Care at high-volume radiation treatment centers tied to higher survival

Care at high-volume radiation treatment centers tied to higher survival

Among men with very high-risk prostate cancer, higher radiation facility case volume is independently associated with longer overall survival, according to a study published online Aug. 8 in JAMA Network Open.

Nikhil Sebastian, M.D., from Emory University in Atlanta, and colleagues examined differences in outcomes between patients with very high-risk prostate cancer treated at radiation facilities with high versus low patient volume. The analysis included 25,219 men identified from the National Cancer Database.

The researchers found that 25.5 percent of men were treated at facilities with high average cumulative volume. During a median of 57.4 months of follow-up, median overall survival was 123.4 months for men treated at high-volume centers versus 109.0 months for those treated at low-volume centers. Further, treatment at a high-volume center was associated with a lower risk for death (hazard ratio, 0.89). Results remained significant after inverse probability score weight-based adjustment.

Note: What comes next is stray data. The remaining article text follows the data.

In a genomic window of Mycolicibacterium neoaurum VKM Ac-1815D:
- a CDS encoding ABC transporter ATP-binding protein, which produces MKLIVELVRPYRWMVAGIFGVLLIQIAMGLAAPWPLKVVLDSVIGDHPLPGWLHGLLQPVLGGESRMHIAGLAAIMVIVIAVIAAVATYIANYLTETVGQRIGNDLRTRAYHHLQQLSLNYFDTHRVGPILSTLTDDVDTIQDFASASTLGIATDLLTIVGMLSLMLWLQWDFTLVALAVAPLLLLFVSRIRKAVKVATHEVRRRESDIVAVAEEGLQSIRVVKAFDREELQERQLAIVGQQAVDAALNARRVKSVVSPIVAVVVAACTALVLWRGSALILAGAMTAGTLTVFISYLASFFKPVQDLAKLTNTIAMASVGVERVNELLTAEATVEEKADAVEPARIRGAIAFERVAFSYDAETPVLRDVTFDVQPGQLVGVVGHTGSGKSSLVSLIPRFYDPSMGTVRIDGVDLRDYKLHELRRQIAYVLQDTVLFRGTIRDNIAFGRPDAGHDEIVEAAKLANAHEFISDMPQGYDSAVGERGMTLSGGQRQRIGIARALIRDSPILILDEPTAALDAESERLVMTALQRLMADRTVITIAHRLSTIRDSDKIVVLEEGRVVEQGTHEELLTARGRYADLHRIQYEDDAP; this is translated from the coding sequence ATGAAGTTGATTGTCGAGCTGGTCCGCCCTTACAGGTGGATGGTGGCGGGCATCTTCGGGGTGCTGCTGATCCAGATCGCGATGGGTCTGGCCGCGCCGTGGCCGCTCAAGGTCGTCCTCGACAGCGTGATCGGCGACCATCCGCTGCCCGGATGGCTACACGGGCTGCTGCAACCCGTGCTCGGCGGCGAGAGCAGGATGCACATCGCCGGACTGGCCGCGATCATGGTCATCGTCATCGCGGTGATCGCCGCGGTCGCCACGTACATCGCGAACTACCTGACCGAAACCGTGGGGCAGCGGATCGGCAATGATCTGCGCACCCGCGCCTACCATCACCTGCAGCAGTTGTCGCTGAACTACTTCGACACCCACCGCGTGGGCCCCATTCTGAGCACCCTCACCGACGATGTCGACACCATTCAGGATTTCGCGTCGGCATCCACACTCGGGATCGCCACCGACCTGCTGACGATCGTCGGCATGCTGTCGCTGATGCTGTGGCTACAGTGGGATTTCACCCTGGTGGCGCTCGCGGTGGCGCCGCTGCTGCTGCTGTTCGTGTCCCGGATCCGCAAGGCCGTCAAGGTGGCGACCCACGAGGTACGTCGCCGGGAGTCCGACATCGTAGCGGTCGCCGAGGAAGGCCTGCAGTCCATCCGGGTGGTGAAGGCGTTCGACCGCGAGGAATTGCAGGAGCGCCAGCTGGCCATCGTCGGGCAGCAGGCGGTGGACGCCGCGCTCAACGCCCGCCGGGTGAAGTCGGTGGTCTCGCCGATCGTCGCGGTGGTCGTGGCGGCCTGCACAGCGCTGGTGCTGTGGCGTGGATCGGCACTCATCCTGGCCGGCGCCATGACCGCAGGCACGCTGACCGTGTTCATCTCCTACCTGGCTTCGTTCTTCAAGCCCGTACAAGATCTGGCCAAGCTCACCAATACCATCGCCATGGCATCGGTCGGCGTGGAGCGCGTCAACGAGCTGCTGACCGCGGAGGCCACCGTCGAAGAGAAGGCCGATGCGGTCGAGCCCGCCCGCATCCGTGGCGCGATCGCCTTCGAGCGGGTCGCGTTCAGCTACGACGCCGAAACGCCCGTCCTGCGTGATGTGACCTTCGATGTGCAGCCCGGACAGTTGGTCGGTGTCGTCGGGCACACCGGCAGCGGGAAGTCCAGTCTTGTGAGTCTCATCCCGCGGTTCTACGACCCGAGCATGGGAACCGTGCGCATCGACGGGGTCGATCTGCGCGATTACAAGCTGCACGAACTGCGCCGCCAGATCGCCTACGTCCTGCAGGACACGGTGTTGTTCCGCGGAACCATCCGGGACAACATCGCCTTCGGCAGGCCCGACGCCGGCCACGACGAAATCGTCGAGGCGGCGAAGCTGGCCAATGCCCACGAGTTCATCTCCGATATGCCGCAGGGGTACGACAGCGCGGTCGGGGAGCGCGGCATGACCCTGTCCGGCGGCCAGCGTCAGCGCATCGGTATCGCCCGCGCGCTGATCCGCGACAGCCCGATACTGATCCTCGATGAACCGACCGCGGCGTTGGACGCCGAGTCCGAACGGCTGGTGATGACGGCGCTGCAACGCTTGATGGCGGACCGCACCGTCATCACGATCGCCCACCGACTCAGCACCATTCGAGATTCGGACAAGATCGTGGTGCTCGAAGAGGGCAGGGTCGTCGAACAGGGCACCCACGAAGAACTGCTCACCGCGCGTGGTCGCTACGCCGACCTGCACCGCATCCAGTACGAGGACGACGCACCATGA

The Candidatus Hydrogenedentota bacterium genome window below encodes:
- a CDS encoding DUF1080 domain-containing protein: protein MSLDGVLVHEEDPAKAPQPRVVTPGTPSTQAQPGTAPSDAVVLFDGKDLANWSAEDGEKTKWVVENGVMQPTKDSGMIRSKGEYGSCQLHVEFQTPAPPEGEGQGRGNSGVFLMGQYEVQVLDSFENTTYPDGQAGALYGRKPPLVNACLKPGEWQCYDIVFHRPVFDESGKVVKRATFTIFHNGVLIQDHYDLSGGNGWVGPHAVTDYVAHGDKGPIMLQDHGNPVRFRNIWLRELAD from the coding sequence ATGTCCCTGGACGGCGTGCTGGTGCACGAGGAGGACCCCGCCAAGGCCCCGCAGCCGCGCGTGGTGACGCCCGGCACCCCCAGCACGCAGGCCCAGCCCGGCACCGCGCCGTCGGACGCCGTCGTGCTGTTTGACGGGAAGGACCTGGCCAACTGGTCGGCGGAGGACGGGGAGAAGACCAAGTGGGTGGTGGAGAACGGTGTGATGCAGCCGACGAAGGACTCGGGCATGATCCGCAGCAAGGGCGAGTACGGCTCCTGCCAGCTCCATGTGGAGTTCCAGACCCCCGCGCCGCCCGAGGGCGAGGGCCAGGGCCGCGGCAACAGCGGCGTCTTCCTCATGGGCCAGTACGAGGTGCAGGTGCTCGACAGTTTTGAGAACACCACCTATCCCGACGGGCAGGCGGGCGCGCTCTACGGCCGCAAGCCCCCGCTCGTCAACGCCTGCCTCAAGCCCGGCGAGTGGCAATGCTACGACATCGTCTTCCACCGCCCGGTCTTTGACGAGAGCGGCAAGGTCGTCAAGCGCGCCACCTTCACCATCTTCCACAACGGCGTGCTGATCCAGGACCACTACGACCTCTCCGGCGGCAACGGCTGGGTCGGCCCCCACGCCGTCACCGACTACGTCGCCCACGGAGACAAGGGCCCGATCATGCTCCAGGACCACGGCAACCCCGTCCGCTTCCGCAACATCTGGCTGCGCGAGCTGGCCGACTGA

“These findings suggest that the expertise and resources that accompany high-volume treatment facilities are associated with improved outcomes for men with very high-risk prostate cancer, but further investigation is needed to identify the specific causes for this association,” the authors write.

More information:
Nikhil Sebastian et al, Radiation Facility Volume and Survival for Men With Very High-Risk Prostate Cancer Treated with Radiation and Androgen Deprivation Therapy, JAMA Network Open (2023). DOI: 10.1001/jamanetworkopen.2023.27637

Journal information:
JAMA Network Open

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